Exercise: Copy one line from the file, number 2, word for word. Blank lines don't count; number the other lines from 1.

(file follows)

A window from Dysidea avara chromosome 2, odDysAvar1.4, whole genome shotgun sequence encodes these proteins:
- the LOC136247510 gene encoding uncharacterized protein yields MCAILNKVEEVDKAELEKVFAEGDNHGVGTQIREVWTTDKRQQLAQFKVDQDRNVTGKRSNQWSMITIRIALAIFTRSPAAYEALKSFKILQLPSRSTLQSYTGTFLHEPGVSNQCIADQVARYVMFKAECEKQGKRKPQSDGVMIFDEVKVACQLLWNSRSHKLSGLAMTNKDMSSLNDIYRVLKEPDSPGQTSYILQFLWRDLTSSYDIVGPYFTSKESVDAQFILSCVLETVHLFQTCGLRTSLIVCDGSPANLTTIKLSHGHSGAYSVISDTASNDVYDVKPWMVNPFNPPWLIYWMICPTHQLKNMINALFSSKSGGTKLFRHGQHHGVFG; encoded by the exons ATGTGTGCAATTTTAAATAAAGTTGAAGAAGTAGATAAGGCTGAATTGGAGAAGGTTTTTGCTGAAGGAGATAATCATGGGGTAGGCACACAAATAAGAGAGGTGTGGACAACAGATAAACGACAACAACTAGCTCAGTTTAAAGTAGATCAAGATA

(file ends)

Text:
- the LOC136247510 gene encoding uncharacterized protein yields MCAILNKVEEVDKAELEKVFAEGDNHGVGTQIREVWTTDKRQQLAQFKVDQDRNVTGKRSNQWSMITIRIALAIFTRSPAAYEALKSFKILQLPSRSTLQSYTGTFLHEPGVSNQCIADQVARYVMFKAECEKQGKRKPQSDGVMIFDEVKVACQLLWNSRSHKLSGLAMTNKDMSSLNDIYRVLKEPDSPGQTSYILQFLWRDLTSSYDIVGPYFTSKESVDAQFILSCVLETVHLFQTCGLRTSLIVCDGSPANLTTIKLSHGHSGAYSVISDTASNDVYDVKPWMVNPFNPPWLIYWMICPTHQLKNMINALFSSKSGGTKLFRHGQHHGVFG; encoded by the exons ATGTGTGCAATTTTAAATAAAGTTGAAGAAGTAGATAAGGCTGAATTGGAGAAGGTTTTTGCTGAAGGAGATAATCATGGGGTAGGCACACAAATAAGAGAGGTGTGGACAACAGATAAACGACAACAACTAGCTCAGTTTAAAGTAGATCAAGATA